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Google Chrome’s privacy settings just got one-upped by arch-rival Mozilla Firebox

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Mozilla has announced a new feature for its Firefox web browser designed to safeguard you from being tracked and watched as you move around the web. Dubbed fingerprinting, the technology allows companies to watch your habits to better surface advertisements that might appeal to your tastes.

Unlike cookies, which provide a similar function for companies, fingerprints do not require you to opt-in. So, while you’ll have to click some sort of “Yes, I Agree” button on a select screen about cookies when you visit a website for the first time, you don’t have to tap anything to be watched by fingerprinting. This makes it an incredibly powerful resource for companies …and one that’s a little frightening too, since you might not even be aware that you’re being tracked.
Fingerprinting works by building a profile of the device you’re using to access the web to try and keep track of you based on the characteristics of that gadget. The system will make a note of the basics – the brand and model of your device, for example – as well a heap of more granular information, including the screen resolution, which web browser you’re using to access the website, the timezone you’re currently in, the language used on your device, the operating system, any third-party extensions or custom fonts installed.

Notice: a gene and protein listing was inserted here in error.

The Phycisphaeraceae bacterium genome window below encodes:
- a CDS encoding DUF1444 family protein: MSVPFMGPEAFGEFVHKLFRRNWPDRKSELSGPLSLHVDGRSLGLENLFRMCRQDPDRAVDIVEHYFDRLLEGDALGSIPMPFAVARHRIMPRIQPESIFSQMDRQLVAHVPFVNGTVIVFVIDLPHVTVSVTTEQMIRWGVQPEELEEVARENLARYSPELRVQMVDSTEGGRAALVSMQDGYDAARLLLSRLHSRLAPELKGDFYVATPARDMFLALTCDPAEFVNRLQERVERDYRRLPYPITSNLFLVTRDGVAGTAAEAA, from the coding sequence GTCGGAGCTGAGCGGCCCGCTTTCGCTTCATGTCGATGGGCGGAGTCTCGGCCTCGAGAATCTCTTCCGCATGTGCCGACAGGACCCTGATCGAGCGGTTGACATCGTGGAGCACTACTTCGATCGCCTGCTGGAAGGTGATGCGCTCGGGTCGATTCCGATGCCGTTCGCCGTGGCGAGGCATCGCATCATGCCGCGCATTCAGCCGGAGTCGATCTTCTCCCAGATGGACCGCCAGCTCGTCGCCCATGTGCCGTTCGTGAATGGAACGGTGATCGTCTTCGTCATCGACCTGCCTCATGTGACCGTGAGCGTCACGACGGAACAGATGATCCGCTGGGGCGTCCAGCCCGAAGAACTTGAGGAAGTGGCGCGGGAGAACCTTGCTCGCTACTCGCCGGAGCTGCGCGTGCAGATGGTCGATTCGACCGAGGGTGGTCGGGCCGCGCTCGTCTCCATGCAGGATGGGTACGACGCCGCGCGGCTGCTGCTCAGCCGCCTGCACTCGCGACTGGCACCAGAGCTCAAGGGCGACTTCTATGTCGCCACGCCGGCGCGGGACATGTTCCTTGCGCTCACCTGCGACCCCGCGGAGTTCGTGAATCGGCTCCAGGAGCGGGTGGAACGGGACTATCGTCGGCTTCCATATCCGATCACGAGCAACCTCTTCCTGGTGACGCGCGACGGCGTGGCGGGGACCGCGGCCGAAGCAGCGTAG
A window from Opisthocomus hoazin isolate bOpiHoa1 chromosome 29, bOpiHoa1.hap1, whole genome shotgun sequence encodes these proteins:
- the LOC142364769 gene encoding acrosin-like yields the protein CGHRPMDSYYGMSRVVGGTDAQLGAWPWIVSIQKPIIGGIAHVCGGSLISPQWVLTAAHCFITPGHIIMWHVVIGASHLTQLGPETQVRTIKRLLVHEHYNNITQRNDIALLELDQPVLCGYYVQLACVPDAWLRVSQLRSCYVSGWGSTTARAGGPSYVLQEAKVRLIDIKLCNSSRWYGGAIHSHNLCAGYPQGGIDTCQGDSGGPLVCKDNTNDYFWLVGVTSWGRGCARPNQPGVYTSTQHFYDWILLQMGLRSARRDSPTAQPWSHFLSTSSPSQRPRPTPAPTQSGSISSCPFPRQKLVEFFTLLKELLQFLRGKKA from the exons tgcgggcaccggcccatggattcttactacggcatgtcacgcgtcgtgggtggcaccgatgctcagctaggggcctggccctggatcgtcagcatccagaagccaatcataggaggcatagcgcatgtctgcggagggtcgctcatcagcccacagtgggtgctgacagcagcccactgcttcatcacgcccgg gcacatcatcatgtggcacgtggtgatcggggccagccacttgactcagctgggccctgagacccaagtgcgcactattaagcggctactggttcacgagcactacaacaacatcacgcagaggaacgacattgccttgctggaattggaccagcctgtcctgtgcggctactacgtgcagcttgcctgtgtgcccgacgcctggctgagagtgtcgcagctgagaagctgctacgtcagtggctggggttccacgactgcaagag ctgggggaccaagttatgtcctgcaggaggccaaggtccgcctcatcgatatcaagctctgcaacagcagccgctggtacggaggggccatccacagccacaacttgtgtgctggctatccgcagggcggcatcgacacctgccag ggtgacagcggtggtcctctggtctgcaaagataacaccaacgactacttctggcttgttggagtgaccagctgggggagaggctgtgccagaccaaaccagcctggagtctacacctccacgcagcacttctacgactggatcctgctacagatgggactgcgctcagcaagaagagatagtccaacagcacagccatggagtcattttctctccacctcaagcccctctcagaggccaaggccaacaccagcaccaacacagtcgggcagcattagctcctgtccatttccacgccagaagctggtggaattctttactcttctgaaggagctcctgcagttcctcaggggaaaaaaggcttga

With any luck, when all of the above is combined together, it’s specific enough to identify you amongst the sea of other users. This unique fingerprint (hence the name) is then used by companies to watch whenever a device with all of its characteristics pops-up online. Of course, this method isn’t able to know when you switch to another device. That device will have its own fingerprint, but companies will not know both are owned by the same person (although there are other methods to track the identity as well – like using Facebook’s Like buttons, for example).

With the launch of Firefox 72 – slated for release in January 2020, Mozilla has confirmed plans to automatically block fingerprints on any sites you visit. The privacy-focused feature is part of its Enhanced Tracking Protection.

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